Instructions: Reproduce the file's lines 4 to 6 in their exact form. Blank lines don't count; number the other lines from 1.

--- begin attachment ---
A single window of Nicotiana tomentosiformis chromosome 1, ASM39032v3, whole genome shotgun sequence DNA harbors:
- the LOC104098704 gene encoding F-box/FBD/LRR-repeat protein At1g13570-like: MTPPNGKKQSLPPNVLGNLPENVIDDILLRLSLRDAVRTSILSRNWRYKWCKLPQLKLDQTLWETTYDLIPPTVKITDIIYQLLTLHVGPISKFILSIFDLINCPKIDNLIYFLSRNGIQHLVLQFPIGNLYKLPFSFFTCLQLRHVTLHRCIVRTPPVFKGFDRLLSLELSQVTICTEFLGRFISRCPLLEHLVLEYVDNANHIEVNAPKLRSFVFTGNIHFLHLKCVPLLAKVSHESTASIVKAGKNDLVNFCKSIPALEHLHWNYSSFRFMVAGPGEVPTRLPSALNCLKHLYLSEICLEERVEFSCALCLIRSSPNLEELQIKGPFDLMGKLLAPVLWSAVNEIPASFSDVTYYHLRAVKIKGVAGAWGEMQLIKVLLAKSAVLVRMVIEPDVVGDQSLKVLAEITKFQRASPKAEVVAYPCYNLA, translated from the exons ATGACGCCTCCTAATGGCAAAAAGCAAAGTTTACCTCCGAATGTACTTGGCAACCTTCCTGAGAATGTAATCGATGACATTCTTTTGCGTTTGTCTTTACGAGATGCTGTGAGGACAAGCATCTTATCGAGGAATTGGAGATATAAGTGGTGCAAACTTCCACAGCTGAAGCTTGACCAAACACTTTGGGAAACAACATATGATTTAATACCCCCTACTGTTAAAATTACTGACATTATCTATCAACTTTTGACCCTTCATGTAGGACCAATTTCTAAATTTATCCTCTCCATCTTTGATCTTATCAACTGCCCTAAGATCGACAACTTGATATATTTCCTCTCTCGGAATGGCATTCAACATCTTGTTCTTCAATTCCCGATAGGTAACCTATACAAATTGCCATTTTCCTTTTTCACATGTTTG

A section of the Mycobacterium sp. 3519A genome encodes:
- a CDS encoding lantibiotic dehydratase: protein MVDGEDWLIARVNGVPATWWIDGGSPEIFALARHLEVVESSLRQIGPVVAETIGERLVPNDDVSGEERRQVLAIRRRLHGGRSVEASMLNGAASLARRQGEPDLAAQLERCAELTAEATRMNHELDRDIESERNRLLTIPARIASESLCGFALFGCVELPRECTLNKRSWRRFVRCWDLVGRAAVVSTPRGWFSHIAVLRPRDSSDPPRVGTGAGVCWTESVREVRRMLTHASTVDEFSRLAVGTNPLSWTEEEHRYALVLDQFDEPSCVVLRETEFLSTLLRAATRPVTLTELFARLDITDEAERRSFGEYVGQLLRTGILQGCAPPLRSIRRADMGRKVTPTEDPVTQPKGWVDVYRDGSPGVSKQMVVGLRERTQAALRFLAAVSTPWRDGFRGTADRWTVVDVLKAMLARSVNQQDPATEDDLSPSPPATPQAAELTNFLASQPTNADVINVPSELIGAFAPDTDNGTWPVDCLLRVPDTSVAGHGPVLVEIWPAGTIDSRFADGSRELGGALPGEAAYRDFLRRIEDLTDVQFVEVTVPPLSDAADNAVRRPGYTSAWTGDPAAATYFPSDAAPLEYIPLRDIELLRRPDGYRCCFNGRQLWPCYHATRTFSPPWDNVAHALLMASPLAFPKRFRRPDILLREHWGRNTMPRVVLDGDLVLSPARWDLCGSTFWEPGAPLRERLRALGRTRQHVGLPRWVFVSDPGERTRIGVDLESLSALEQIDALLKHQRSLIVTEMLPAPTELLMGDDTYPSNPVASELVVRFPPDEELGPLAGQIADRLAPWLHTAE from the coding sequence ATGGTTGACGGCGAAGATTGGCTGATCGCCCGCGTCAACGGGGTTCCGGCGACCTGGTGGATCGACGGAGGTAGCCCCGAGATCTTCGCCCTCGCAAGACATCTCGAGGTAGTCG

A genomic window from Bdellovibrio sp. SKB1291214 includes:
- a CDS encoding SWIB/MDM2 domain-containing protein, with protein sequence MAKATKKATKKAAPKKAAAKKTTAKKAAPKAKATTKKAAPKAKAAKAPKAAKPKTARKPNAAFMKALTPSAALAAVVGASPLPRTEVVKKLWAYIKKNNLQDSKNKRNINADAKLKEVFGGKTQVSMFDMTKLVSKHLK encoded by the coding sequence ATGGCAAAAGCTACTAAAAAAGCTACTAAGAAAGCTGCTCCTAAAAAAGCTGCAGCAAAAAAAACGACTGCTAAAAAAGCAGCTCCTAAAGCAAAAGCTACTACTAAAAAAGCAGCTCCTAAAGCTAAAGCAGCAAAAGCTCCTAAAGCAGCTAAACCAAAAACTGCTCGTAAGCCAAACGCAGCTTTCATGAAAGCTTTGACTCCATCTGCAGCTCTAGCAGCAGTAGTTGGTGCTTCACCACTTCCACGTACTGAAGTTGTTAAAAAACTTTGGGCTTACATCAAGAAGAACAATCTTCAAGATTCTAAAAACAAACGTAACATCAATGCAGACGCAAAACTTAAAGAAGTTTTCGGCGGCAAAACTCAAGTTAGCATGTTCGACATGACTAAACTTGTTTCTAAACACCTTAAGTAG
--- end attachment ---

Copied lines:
- a CDS encoding lantibiotic dehydratase: protein MVDGEDWLIARVNGVPATWWIDGGSPEIFALARHLEVVESSLRQIGPVVAETIGERLVPNDDVSGEERRQVLAIRRRLHGGRSVEASMLNGAASLARRQGEPDLAAQLERCAELTAEATRMNHELDRDIESERNRLLTIPARIASESLCGFALFGCVELPRECTLNKRSWRRFVRCWDLVGRAAVVSTPRGWFSHIAVLRPRDSSDPPRVGTGAGVCWTESVREVRRMLTHASTVDEFSRLAVGTNPLSWTEEEHRYALVLDQFDEPSCVVLRETEFLSTLLRAATRPVTLTELFARLDITDEAERRSFGEYVGQLLRTGILQGCAPPLRSIRRADMGRKVTPTEDPVTQPKGWVDVYRDGSPGVSKQMVVGLRERTQAALRFLAAVSTPWRDGFRGTADRWTVVDVLKAMLARSVNQQDPATEDDLSPSPPATPQAAELTNFLASQPTNADVINVPSELIGAFAPDTDNGTWPVDCLLRVPDTSVAGHGPVLVEIWPAGTIDSRFADGSRELGGALPGEAAYRDFLRRIEDLTDVQFVEVTVPPLSDAADNAVRRPGYTSAWTGDPAAATYFPSDAAPLEYIPLRDIELLRRPDGYRCCFNGRQLWPCYHATRTFSPPWDNVAHALLMASPLAFPKRFRRPDILLREHWGRNTMPRVVLDGDLVLSPARWDLCGSTFWEPGAPLRERLRALGRTRQHVGLPRWVFVSDPGERTRIGVDLESLSALEQIDALLKHQRSLIVTEMLPAPTELLMGDDTYPSNPVASELVVRFPPDEELGPLAGQIADRLAPWLHTAE from the coding sequence ATGGTTGACGGCGAAGATTGGCTGATCGCCCGCGTCAACGGGGTTCCGGCGACCTGGTGGATCGACGGAGGTAGCCCCGAGATCTTCGCCCTCGCAAGACATCTCGAGGTAGTCG

A genomic window from Bdellovibrio sp. SKB1291214 includes:
- a CDS encoding SWIB/MDM2 domain-containing protein, with protein sequence MAKATKKATKKAAPKKAAAKKTTAKKAAPKAKATTKKAAPKAKAAKAPKAAKPKTARKPNAAFMKALTPSAALAAVVGASPLPRTEVVKKLWAYIKKNNLQDSKNKRNINADAKLKEVFGGKTQVSMFDMTKLVSKHLK encoded by the coding sequence ATGGCAAAAGCTACTAAAAAAGCTACTAAGAAAGCTGCTCCTAAAAAAGCTGCAGCAAAAAAAACGACTGCTAAAAAAGCAGCTCCTAAAGCAAAAGCTACTACTAAAAAAGCAGCTCCTAAAGCTAAAGCAGCAAAAGCTCCTAAAGCAGCTAAACCAAAAACTGCTCGTAAGCCAAACGCAGCTTTCATGAAAGCTTTGACTCCATCTGCAGCTCTAGCAGCAGTAGTTGGTGCTTCACCACTTCCACGTACTGAAGTTGTTAAAAAACTTTGGGCTTACATCAAGAAGAACAATCTTCAAGATTCTAAAAACAAACGTAACATCAATGCAGACGCAAAACTTAAAGAAGTTTTCGGCGGCAAAACTCAAGTTAGCATGTTCGACATGACTAAACTTGTTTCTAAACACCTTAAGTAG